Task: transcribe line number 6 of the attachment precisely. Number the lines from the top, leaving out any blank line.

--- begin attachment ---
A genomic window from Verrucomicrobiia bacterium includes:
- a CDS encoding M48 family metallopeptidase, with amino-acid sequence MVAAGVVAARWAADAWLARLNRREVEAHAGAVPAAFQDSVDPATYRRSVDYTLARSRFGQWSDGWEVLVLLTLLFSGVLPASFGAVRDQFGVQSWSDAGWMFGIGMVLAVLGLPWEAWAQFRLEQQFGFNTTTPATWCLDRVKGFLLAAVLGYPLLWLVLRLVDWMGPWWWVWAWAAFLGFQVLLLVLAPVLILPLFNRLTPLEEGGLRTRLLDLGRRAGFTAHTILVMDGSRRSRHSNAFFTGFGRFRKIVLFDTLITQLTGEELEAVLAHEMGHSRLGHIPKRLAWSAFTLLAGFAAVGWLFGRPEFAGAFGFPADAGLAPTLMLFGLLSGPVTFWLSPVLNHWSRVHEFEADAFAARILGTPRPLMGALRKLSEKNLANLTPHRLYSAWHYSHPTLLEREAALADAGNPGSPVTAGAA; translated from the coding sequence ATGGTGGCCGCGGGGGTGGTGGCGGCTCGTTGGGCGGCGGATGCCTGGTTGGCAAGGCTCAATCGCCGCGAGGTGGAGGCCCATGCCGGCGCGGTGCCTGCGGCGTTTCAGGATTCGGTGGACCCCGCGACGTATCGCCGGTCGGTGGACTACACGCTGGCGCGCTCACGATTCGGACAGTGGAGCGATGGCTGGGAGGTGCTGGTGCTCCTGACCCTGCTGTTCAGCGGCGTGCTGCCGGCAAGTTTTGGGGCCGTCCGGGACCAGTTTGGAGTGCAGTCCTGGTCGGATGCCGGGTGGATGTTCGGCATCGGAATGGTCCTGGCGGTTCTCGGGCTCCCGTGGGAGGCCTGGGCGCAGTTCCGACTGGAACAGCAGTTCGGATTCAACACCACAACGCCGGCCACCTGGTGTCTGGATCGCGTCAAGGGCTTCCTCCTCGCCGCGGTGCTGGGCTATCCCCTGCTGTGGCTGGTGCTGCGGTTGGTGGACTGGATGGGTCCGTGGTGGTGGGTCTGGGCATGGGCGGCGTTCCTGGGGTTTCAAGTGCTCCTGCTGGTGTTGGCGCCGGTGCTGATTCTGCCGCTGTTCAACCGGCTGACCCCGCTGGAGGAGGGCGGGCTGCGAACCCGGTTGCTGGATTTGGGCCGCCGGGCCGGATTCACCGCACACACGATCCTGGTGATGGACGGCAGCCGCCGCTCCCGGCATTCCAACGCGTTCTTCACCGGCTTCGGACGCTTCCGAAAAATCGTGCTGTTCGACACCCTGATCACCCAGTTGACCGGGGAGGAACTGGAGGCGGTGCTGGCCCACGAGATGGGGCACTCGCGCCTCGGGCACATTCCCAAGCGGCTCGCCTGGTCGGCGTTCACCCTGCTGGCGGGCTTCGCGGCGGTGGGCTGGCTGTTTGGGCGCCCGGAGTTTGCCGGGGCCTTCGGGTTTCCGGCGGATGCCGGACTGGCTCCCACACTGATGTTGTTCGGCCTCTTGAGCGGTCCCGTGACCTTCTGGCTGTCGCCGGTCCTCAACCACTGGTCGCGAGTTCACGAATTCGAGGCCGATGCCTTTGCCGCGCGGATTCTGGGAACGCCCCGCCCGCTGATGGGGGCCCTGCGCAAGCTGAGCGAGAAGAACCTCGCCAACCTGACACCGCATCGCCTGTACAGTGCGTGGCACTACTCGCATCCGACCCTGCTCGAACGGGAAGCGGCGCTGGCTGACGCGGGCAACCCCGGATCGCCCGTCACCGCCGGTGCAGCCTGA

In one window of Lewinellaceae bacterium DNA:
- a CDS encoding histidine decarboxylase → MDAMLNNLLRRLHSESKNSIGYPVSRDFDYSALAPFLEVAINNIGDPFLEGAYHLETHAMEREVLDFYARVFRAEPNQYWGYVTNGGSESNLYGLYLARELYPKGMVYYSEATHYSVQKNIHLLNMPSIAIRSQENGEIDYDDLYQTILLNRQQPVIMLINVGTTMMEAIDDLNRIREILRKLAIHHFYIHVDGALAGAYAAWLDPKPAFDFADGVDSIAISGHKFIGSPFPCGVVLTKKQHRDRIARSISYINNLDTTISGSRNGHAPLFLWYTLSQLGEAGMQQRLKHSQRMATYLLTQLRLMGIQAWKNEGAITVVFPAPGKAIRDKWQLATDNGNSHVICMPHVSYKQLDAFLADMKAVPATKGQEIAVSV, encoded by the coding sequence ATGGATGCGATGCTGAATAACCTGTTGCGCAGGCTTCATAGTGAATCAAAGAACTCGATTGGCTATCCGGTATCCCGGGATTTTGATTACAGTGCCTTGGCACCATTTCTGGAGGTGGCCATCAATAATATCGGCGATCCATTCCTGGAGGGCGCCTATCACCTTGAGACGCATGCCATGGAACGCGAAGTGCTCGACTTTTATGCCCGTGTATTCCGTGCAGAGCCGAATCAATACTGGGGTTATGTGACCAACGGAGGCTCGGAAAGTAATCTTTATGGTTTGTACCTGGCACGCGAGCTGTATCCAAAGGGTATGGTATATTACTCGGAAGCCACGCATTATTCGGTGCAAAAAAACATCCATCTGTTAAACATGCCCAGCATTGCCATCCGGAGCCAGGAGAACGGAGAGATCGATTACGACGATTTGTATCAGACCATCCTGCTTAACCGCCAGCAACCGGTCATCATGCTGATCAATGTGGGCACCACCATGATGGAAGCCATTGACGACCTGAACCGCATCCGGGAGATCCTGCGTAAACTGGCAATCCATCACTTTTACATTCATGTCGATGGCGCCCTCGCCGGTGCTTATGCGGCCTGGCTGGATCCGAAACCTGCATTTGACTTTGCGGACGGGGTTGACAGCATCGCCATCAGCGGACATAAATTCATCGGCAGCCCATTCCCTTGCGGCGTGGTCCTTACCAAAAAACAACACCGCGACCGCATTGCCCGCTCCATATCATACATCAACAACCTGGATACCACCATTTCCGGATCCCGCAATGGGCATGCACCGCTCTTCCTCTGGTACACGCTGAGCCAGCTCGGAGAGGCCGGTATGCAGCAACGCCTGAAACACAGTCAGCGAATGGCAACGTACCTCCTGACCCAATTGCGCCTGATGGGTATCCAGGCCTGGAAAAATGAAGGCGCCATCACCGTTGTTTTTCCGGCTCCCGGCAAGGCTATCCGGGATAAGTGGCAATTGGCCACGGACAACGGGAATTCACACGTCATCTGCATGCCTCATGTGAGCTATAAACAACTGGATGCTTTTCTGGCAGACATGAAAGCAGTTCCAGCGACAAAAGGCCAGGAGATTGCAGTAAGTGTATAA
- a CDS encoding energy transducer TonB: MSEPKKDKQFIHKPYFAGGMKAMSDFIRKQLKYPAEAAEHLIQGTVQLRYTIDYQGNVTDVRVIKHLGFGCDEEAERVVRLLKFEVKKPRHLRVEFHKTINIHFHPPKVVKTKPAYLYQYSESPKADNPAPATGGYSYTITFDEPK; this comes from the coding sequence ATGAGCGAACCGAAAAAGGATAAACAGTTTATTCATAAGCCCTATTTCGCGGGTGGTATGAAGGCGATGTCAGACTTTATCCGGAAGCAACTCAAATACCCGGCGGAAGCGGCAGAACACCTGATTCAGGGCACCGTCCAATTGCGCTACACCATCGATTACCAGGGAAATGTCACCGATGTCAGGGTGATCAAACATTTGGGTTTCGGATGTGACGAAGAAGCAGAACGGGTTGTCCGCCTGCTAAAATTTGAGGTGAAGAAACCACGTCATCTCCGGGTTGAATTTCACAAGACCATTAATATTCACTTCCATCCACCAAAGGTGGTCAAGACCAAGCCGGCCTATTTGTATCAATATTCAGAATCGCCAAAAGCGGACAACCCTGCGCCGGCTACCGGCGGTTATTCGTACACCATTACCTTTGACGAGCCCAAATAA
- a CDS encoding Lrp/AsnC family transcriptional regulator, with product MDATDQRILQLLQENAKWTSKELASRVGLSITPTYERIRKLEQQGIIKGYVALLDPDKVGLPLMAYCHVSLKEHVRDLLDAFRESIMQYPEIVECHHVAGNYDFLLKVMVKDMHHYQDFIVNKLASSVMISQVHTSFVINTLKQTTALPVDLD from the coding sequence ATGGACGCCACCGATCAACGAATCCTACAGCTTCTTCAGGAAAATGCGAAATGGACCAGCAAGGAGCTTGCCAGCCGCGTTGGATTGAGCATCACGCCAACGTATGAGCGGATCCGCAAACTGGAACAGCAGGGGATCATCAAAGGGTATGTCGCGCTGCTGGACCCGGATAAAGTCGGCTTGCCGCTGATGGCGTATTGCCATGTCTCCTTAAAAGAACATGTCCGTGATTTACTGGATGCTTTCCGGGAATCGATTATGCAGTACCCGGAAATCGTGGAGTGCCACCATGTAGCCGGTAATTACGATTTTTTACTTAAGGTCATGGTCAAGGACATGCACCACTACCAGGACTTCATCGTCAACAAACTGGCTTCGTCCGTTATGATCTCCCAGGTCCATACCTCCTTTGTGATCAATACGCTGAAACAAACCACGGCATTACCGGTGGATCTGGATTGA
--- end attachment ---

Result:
- a CDS encoding Lrp/AsnC family transcriptional regulator, with product MDATDQRILQLLQENAKWTSKELASRVGLSITPTYERIRKLEQQGIIKGYVALLDPDKVGLPLMAYCHVSLKEHVRDLLDAFRESIMQYPEIVECHHVAGNYDFLLKVMVKDMHHYQDFIVNKLASSVMISQVHTSFVINTLKQTTALPVDLD from the coding sequence ATGGACGCCACCGATCAACGAATCCTACAGCTTCTTCAGGAAAATGCGAAATGGACCAGCAAGGAGCTTGCCAGCCGCGTTGGATTGAGCATCACGCCAACGTATGAGCGGATCCGCAAACTGGAACAGCAGGGGATCATCAAAGGGTATGTCGCGCTGCTGGACCCGGATAAAGTCGGCTTGCCGCTGATGGCGTATTGCCATGTCTCCTTAAAAGAACATGTCCGTGATTTACTGGATGCTTTCCGGGAATCGATTATGCAGTACCCGGAAATCGTGGAGTGCCACCATGTAGCCGGTAATTACGATTTTTTACTTAAGGTCATGGTCAAGGACATGCACCACTACCAGGACTTCATCGTCAACAAACTGGCTTCGTCCGTTATGATCTCCCAGGTCCATACCTCCTTTGTGATCAATACGCTGAAACAAACCACGGCATTACCGGTGGATCTGGATTGA